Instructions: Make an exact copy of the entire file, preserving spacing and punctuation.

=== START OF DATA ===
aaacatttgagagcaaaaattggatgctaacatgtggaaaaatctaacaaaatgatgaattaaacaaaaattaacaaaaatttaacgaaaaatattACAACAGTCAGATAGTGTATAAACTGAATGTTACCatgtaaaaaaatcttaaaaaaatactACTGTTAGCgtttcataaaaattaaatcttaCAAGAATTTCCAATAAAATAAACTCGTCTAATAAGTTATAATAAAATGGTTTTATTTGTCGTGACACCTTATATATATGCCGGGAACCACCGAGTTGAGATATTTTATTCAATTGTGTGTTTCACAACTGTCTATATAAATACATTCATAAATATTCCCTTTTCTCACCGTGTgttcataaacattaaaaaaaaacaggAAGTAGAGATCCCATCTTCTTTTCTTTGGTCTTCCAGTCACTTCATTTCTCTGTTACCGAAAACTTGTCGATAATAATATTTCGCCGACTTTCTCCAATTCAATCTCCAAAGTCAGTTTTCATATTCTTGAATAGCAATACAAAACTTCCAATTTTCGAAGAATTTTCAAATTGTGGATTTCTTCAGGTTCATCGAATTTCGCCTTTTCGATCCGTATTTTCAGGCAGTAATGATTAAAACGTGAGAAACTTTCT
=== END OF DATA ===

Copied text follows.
aaacatttgagagcaaaaattggatgctaacatgtggaaaaatctaacaaaatgatgaattaaacaaaaattaacaaaaatttaacgaaaaatattACAACAGTCAGATAGTGTATAAACTGAATGTTACCatgtaaaaaaatcttaaaaaaatactACTGTTAGCgtttcataaaaattaaatcttaCAAGAATTTCCAATAAAATAAACTCGTCTAATAAGTTATAATAAAATGGTTTTATTTGTCGTGACACCTTATATATATGCCGGGAACCACCGAGTTGAGATATTTTATTCAATTGTGTGTTTCACAACTGTCTATATAAATACATTCATAAATATTCCCTTTTCTCACCGTGTgttcataaacattaaaaaaaaacaggAAGTAGAGATCCCATCTTCTTTTCTTTGGTCTTCCAGTCACTTCATTTCTCTGTTACCGAAAACTTGTCGATAATAATATTTCGCCGACTTTCTCCAATTCAATCTCCAAAGTCAGTTTTCATATTCTTGAATAGCAATACAAAACTTCCAATTTTCGAAGAATTTTCAAATTGTGGATTTCTTCAGGTTCATCGAATTTCGCCTTTTCGATCCGTATTTTCAGGCAGTAATGATTAAAACGTGAGAAACTTTCT